Cornell joined the dozens of universities and corporations filing briefs with the Supreme Court in support of affirmative action last week. President Hunter R. Rawlings III announced Friday that the University filed a joint brief of amici curiae together with Columbia, Georgetown, Rice and Vanderbilt supporting the University of Michigan and the University of Michigan Law School’s race-conscious admissions policies.
The friend-of-the-court brief is one of many being filed by various institutions, organizations and Fortune 500 corporations. Some observers have predicted that the number of briefs could reach 100 by Tuesday’s deadline, one of the largest in support of one side in a Supreme Court case ever. By last week, about 12 briefs were filed against the University of Michigan Law School.
The Court will hear the Grutter v. Bollinger case in April, filed by white applicants against the law school’s point-based affirmative action practices. President-elect Jeffrey S. Lehman ’77, current dean of the University of Michigan Law School, is a named defendant in the case.
Cornell’s brief was filed jointly, while other schools such as Northeastern University will file separate briefs. Harvard is expected to file a brief before Tuesday together with other Ivy League schools. The Massachusetts Institute of Technology and Stanford University, along with the National Academy of Sciences, IBM and Du Pont, will also file jointly. Princeton and Dartmouth are still undecided on whether they will move to support Michigan’s policies.
According to Friday’s press release, the Cornell joint brief takes a different approach to supporting the defendants of the case, seeking to “set forth the First Amendment side of the equation.”
“In the course of the wrenching legal and public policy debate about university admission policies that take account of race to some degree or other, little has been said about the First Amendment rights of the universities themselves,” the brief states, noting that the law should give “a high level of deference to the good faith admissions decisions of public and private universities around the nation and the unconstitutional impact on academic freedom of any ruling failing to do so.”
In the press release, Rawlings emphasized that Ezra Cornell, founder of the University, wrote in 1868 that “I would found an institution where any person can find instruction in any study,” a motto which stands today on Cornell’s emblem.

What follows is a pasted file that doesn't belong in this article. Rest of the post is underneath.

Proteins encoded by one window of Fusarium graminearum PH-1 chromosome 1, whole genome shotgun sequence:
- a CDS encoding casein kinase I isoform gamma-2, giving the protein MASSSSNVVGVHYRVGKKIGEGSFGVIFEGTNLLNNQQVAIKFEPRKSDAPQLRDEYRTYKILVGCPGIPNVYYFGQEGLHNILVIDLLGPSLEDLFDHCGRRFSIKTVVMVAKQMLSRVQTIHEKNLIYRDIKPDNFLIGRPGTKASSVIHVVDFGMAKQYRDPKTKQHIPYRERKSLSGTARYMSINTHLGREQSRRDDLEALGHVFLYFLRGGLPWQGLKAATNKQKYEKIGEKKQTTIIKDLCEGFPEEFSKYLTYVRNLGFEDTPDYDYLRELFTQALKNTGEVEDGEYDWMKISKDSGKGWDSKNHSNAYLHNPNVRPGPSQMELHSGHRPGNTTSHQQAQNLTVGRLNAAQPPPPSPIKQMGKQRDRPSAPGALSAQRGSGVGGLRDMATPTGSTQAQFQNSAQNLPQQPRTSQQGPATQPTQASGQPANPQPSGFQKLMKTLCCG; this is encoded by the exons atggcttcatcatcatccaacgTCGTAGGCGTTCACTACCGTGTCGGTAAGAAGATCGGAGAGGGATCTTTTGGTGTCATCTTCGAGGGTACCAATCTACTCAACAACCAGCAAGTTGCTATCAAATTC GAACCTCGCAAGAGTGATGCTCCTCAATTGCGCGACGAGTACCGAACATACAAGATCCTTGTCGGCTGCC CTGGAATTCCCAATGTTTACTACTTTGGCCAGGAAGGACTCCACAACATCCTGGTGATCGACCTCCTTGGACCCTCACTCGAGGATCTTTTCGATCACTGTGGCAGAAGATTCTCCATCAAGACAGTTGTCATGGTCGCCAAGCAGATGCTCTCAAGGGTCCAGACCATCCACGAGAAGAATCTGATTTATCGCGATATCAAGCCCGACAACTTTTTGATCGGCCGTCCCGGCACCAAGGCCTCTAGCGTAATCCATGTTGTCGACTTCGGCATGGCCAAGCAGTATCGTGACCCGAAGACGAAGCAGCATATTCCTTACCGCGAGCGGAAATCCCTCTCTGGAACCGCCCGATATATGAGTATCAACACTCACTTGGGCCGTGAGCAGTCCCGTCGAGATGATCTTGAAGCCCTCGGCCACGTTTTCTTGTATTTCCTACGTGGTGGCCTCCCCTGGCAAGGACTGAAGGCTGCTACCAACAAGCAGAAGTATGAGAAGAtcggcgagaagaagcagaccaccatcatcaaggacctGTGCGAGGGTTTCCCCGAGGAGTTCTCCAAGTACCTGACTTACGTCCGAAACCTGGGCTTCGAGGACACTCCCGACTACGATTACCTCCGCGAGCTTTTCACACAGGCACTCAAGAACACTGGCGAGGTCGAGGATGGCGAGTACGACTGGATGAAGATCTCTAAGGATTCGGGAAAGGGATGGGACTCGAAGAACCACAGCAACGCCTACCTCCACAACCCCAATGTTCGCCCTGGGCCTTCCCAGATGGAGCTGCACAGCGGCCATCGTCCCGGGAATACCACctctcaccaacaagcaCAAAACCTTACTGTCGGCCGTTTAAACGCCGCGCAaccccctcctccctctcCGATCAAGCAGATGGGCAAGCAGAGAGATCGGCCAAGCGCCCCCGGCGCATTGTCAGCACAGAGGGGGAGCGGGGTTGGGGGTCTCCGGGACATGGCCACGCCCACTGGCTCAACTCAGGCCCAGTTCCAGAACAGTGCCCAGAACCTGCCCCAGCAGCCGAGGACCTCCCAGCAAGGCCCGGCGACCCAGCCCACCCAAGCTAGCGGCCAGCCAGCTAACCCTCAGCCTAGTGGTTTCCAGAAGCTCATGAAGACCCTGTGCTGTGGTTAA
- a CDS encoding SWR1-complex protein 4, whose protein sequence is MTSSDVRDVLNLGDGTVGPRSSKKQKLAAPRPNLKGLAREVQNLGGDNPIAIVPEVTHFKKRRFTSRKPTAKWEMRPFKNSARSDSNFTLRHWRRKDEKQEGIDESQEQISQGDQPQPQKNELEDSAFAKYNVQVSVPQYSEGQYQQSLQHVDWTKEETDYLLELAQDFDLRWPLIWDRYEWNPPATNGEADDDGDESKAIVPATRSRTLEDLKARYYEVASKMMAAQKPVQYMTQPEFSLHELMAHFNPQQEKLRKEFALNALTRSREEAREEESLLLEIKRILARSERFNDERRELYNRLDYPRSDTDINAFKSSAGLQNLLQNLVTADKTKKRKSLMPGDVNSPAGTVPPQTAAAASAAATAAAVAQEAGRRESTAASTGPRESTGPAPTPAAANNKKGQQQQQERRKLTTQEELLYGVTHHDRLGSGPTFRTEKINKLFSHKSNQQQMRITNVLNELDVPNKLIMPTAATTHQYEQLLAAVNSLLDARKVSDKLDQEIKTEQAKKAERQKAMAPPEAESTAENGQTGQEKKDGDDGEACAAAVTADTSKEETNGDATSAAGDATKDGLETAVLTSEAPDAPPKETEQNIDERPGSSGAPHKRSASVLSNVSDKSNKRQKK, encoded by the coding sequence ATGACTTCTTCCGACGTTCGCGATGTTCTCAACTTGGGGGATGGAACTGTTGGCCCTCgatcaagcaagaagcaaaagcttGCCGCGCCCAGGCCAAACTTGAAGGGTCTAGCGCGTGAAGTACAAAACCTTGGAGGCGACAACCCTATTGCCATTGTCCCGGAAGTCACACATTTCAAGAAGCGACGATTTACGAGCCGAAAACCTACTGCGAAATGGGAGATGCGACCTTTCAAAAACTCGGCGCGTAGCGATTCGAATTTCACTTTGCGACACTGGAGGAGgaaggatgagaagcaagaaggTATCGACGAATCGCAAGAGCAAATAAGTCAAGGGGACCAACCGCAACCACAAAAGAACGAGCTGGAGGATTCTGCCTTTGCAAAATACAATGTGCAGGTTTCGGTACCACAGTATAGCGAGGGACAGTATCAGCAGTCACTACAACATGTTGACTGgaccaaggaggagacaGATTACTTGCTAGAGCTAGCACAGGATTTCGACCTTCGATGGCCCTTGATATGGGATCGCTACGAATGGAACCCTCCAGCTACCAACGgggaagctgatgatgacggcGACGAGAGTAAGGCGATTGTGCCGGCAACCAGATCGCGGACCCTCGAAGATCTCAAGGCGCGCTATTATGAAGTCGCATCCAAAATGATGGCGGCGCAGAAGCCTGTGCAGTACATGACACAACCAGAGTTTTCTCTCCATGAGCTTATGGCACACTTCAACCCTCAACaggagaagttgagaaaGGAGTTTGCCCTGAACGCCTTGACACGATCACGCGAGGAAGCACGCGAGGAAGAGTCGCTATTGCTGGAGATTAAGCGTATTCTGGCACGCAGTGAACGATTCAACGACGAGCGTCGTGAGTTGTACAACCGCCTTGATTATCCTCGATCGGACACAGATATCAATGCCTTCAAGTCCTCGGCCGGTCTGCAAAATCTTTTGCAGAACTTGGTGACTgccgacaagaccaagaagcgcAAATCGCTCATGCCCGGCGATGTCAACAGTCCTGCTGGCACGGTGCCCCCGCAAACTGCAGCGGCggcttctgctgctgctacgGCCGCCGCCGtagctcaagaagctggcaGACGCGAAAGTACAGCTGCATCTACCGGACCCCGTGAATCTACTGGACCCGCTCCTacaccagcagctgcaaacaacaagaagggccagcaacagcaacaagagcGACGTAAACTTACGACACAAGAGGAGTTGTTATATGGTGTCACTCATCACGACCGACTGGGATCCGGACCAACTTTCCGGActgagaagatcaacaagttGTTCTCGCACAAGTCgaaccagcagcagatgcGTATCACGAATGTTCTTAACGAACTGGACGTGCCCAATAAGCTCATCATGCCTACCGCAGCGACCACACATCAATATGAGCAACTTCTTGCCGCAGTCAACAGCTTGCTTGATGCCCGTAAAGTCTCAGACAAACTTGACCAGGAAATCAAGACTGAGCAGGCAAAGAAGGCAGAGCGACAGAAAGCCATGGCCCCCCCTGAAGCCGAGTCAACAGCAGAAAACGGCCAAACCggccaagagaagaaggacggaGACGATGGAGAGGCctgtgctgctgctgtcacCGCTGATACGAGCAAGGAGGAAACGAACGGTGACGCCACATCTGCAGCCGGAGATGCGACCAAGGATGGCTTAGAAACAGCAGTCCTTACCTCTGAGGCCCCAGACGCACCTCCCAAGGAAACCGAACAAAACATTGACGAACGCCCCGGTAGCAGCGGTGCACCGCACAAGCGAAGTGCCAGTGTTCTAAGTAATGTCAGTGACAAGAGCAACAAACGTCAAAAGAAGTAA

“That vision of a diverse student body is no less important today, and it informs our strong support of affirmative action not only at Cornell but at other institutions of higher education across the nation,” Rawlings said.
Henrik N. Dullea ’61, vice president for University relations, said that Lehman’s appointment as Cornell’s next president was not a factor in Cornell’s motivation for filing the brief.
“This is an issue of great importance to institutions of higher education across the country,” he said. “Cornell is very proud of its affirmative action practices and policies, and we hope they will be affirmed by the Court.”
The joint brief uses an argument not advanced by the other amici, according to James J. Mingle, University counsel.
“Our purpose was to focus exclusively on this issue [of the First Amendment and academic freedom] that will complement the other arguments,” Mingle said. “The First Amendment and academic freedom we thought needed to be the focus.”
Cornell first approached Columbia regarding the brief, he said. The other three schools then showed interest and joined as amici curiae.
“I thought it would be good to align ourselves with other distinctive universities who share interest in the theory we have advanced,” Mingle said.
Dullea added that it was “desirable to have a small group of highly respected universities geographically dispersed across the country, with different characteristics.” He noted that Georgetown has a religious affiliation, and that Cornell is the only land-grant institution in the group.
Mingle and Dullea said that most friend-of-the-court briefs for this case were filed jointly.
The current legal justification for affirmative action is the 1978 California Regents v. Bakke case, which has been taken to mean that race can be used as a “plus factor” in admissions. In that Supreme Court case, a brief filed by Harvard was influential in the decision.
Lead counsel for the brief was Floyd Abrams of Cahill, Gordon and Reindel in New York City. He was not available for comment. Abrams worked with Mingle and the other schools to develop the brief.
Archived article by Andy Guess